Animal Fairy Stories: More Than 100 Enchanting Tales
©Artia, Prague 1982. A wonderful book with many fables and other stories. The T of C at the beginning gives categories for the stories by author and geography. There are three main groups of fables: ten identified as by Aesop, nine as by La Fontaine, and twelve as from Bidpai. I find other fables in groups like American Negro (e.g., The Cock and the Fox on 111); Arabian (e.g., The Jackal and His Gratitude on 64, The Jackal, the Hyena and the Well on 138, and The Lion, the Mosquito and the Spider on 166); and African (e.g., The Lion and the Three Bulls on 156). The book gives a curious title to The Fox and the Lion Cub (44), since this is an old lion! New to me is the Bidpai fable The Monkey Who Was Too Clever (46). The turtle proves to him how much worse a lie is than a wound by hanging roast meat from a tree and alerting the monkey to it. This version substitutes a jackal for a rabbit in The Lion and the Jackal (91), the story about the competitor in the well. New to me is the fable labeled as Aesopic How the Cat and the Mouse Danced Together (150). Also represented are Algeria, Australia, China, Czechoslovakia, England, Europe, France, Georgia, Germany, Greece, Indonesia, Italy, Japan, Persia, Poland, Romania, Russia, Serbia, Siberia, Slovenia, and Spain. The art is what I have come to expect from Artia: detailed, pleasant, colorful but seldom highly insightful.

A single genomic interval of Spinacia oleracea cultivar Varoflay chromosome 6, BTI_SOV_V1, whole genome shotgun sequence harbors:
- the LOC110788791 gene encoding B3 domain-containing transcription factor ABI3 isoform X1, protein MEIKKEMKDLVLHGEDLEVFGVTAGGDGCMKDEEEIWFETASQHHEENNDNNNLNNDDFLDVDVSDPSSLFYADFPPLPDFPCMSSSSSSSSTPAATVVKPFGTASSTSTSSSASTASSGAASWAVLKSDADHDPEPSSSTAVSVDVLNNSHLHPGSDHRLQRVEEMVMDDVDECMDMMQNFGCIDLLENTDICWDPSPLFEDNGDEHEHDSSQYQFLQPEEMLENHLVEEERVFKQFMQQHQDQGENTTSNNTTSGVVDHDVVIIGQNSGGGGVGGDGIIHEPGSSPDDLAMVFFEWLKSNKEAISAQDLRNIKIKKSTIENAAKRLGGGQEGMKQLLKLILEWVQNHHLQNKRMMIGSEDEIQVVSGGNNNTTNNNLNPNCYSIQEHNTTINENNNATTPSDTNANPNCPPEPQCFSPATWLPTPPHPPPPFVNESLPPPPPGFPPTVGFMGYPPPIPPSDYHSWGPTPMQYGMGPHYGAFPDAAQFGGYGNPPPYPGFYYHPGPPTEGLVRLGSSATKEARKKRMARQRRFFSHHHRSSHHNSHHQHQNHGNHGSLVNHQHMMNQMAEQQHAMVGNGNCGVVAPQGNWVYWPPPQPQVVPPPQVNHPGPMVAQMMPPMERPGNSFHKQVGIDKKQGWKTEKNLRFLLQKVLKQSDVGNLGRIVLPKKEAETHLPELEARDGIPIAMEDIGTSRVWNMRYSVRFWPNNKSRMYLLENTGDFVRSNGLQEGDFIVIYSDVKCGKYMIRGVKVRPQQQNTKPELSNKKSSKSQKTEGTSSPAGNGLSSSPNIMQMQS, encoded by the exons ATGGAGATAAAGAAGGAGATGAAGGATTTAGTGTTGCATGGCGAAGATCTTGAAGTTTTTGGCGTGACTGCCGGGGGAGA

Cathay Books Limited